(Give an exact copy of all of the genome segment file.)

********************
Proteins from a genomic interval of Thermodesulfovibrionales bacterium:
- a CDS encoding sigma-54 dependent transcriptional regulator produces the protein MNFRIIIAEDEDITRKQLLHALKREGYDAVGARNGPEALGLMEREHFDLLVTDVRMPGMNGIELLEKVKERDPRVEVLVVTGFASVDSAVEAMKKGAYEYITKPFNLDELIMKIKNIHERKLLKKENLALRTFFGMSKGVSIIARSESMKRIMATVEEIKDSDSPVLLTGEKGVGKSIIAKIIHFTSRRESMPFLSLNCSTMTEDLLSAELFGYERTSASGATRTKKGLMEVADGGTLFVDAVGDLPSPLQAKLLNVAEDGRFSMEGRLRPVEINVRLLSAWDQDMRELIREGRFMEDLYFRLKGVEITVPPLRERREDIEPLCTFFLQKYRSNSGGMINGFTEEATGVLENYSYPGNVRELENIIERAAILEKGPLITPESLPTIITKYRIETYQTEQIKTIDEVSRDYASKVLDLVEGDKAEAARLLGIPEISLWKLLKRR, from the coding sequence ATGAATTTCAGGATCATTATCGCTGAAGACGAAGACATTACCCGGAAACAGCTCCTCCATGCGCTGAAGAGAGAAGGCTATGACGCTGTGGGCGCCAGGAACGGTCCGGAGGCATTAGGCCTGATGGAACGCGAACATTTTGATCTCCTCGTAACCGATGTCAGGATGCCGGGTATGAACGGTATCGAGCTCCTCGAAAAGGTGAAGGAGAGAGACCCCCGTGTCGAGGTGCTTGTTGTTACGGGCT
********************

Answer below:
Proteins from a genomic interval of Thermodesulfovibrionales bacterium:
- a CDS encoding sigma-54 dependent transcriptional regulator produces the protein MNFRIIIAEDEDITRKQLLHALKREGYDAVGARNGPEALGLMEREHFDLLVTDVRMPGMNGIELLEKVKERDPRVEVLVVTGFASVDSAVEAMKKGAYEYITKPFNLDELIMKIKNIHERKLLKKENLALRTFFGMSKGVSIIARSESMKRIMATVEEIKDSDSPVLLTGEKGVGKSIIAKIIHFTSRRESMPFLSLNCSTMTEDLLSAELFGYERTSASGATRTKKGLMEVADGGTLFVDAVGDLPSPLQAKLLNVAEDGRFSMEGRLRPVEINVRLLSAWDQDMRELIREGRFMEDLYFRLKGVEITVPPLRERREDIEPLCTFFLQKYRSNSGGMINGFTEEATGVLENYSYPGNVRELENIIERAAILEKGPLITPESLPTIITKYRIETYQTEQIKTIDEVSRDYASKVLDLVEGDKAEAARLLGIPEISLWKLLKRR, from the coding sequence ATGAATTTCAGGATCATTATCGCTGAAGACGAAGACATTACCCGGAAACAGCTCCTCCATGCGCTGAAGAGAGAAGGCTATGACGCTGTGGGCGCCAGGAACGGTCCGGAGGCATTAGGCCTGATGGAACGCGAACATTTTGATCTCCTCGTAACCGATGTCAGGATGCCGGGTATGAACGGTATCGAGCTCCTCGAAAAGGTGAAGGAGAGAGACCCCCGTGTCGAGGTGCTTGTTGTTACGGGCT